Neither George W. Bush nor Al Gore has devoted many words to the country that is home to the world's second-largest nuclear arsenal, except in the context of the ABM-missile defense debate. And neither candidate has laid out a coherent, detailed vision of how he would deal with Russia if elected president.
The reasons for this aren't hard to guess: with America enjoying an unprecedented period of peace and prosperity, the electorate has so far shown that its political appetite lies primarily with addressing long-festering domestic problems, such as campaign finance laws, Social Security, and Medicare. Foreign policy has dropped off many voters' radar.
Of course, it wasn't always thus. The Cold War served to focus voter attention and gave presidential aspirants a chance to assert their patriotic bona fides. America's policy toward the Soviet Union may have been essentially bipartisan, but there was always room for a candidate to depict himself as tougher than his opponent when it came to the Red Menace. Witness, for example, candidate Ronald Reagan's portrayal of President Carter's grain embargo and Olympics boycott after the 1979 Soviet invasion of Afghanistan as "too little, too late."
Now, goes the conventional political wisdom, the Russian problem is behind us. We won the Cold War. Russia just democratically elected its second president. Market reforms have been put in place in the former Soviet Union, and it's only a matter of time before this slumbering giant marshals its resources to join the world's economic powers. It's a conventional wisdom that's been reinforced by our highest leaders, our foreign policy establishment, our scholars, and our media, so it's little wonder it's taken hold among rank-and-file citizens.
The problem, according to a soon-to-be-published book by Stephen F. Cohen, is that these assessments are woefully off base. Cohen is professor of Russian studies and history at New York University and a consultant on Russian affairs to CBS News. His book, Failed Crusade: America and the Tragedy of Post-Communist Russia, details the overly optimistic and often flat-out misleading assumptions of a decade of post-Cold War diplomacy.
This book forcefully brings home the reality that Russia today is as unstable as it's ever been. What has been called capitalism by hopeful U.S. observers amounts to little more than cronyism, and Russian "democracy" boils down to oligarchy.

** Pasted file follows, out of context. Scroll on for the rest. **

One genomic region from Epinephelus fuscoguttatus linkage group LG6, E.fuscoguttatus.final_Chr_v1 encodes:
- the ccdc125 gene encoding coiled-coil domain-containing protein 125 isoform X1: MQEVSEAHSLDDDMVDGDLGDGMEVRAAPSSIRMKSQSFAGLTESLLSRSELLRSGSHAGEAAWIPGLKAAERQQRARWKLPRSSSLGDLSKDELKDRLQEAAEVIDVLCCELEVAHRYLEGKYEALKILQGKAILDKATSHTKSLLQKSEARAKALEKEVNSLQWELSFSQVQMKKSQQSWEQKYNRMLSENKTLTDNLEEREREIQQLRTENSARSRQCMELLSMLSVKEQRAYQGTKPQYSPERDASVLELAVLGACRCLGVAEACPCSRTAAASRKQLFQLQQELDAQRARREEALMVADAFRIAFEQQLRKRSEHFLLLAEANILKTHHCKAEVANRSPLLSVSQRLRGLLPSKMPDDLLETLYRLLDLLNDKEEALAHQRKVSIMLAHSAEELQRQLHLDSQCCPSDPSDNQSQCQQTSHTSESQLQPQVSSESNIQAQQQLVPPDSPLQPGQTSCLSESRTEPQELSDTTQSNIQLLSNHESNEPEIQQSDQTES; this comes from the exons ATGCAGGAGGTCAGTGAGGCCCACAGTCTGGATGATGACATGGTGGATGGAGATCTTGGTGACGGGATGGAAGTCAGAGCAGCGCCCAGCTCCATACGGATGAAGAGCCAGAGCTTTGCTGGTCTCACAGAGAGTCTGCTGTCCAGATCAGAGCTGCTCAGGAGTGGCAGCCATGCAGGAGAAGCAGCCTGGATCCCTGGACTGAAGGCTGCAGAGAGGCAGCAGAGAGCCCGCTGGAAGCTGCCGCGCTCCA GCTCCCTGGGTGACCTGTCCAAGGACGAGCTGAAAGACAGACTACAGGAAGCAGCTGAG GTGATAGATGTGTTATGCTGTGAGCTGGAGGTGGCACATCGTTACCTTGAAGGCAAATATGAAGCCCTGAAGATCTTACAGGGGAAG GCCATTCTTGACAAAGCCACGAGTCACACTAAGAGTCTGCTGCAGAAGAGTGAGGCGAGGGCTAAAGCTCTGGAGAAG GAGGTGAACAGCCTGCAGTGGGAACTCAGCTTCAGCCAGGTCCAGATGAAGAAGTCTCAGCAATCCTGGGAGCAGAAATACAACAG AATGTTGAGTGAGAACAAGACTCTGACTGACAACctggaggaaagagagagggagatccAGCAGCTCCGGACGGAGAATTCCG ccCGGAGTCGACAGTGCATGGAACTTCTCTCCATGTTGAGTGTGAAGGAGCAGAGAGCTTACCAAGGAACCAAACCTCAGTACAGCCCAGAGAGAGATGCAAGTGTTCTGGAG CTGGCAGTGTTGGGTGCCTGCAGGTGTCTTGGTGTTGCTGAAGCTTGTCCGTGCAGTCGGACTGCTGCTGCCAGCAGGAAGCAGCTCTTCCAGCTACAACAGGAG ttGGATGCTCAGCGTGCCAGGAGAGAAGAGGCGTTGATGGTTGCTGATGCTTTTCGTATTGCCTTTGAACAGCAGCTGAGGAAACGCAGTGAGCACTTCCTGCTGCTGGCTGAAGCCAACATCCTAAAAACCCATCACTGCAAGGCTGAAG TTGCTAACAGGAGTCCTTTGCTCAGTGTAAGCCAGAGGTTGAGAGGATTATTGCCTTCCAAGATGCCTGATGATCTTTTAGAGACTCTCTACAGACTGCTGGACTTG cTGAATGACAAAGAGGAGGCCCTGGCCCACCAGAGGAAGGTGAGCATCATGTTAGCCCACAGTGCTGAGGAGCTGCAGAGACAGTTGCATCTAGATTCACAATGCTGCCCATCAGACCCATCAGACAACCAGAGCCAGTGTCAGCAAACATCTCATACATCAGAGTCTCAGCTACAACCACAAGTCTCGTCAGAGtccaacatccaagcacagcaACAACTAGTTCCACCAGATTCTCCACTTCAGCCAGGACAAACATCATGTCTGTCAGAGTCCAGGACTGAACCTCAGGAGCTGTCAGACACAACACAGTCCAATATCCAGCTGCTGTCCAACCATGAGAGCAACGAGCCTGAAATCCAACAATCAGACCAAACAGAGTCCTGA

Boris Yeltsin's economic poliies, urged on Russia by the West, have left the Russian economy a basket case. They have spelled poverty, hunger, and misery for most Russians, who have lost their life savings, job security and social safety net. Not surprisingly, many longtime travelers to Russia report that anti-Western sentiment there is at an all-time high.
And yes, Russia still bristles with nuclear missiles.
There may indeed be very real limits to what America can do about the situation in Russia. This may, in fact, be the enduring lesson of the past nine years, during which America has been deeply involved in Russia's internal political and economic situation and, as Failed Crusade argues, has worsened it. But if we are not asking our presidential candidates to articulate their Russian vision because we are under the impression that everything's just fine over there, it's time we understood the hard truth.
We might ask Al Gore to defend the Clinton administration's Russia policy, in which he played an integral role, and give him the opportunity to tell us what a Gore presidency might do differently. We should ask that George W. Bush, too, offer his views on how American-Russian diplomacy can provide the sort of climate within Russia and without that would make his proposed strategic reassessments possible and sensible.
It's healthy for a democracy such as ours to question our long-standing nuclear strategy. But if we continue to hope that nuclear strategy remains the stuff of theory, we should also demand that our candidates address the context in which these strategic decisions get made.